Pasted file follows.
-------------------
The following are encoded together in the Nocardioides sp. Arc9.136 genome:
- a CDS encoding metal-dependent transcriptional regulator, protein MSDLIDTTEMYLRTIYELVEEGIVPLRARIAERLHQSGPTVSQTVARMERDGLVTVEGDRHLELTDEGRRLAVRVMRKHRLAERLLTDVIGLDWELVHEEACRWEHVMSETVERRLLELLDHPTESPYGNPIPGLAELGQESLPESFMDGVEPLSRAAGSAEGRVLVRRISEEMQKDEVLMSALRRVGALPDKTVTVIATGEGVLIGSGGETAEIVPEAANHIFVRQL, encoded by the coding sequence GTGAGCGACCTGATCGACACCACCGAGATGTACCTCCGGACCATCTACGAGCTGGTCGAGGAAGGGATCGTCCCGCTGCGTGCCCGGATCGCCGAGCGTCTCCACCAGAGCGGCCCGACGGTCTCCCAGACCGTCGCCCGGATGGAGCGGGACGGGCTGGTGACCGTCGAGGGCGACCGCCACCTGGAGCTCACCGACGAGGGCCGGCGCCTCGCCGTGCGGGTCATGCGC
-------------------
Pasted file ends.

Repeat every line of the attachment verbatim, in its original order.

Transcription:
The following are encoded together in the Nocardioides sp. Arc9.136 genome:
- a CDS encoding metal-dependent transcriptional regulator, protein MSDLIDTTEMYLRTIYELVEEGIVPLRARIAERLHQSGPTVSQTVARMERDGLVTVEGDRHLELTDEGRRLAVRVMRKHRLAERLLTDVIGLDWELVHEEACRWEHVMSETVERRLLELLDHPTESPYGNPIPGLAELGQESLPESFMDGVEPLSRAAGSAEGRVLVRRISEEMQKDEVLMSALRRVGALPDKTVTVIATGEGVLIGSGGETAEIVPEAANHIFVRQL, encoded by the coding sequence GTGAGCGACCTGATCGACACCACCGAGATGTACCTCCGGACCATCTACGAGCTGGTCGAGGAAGGGATCGTCCCGCTGCGTGCCCGGATCGCCGAGCGTCTCCACCAGAGCGGCCCGACGGTCTCCCAGACCGTCGCCCGGATGGAGCGGGACGGGCTGGTGACCGTCGAGGGCGACCGCCACCTGGAGCTCACCGACGAGGGCCGGCGCCTCGCCGTGCGGGTCATGCGC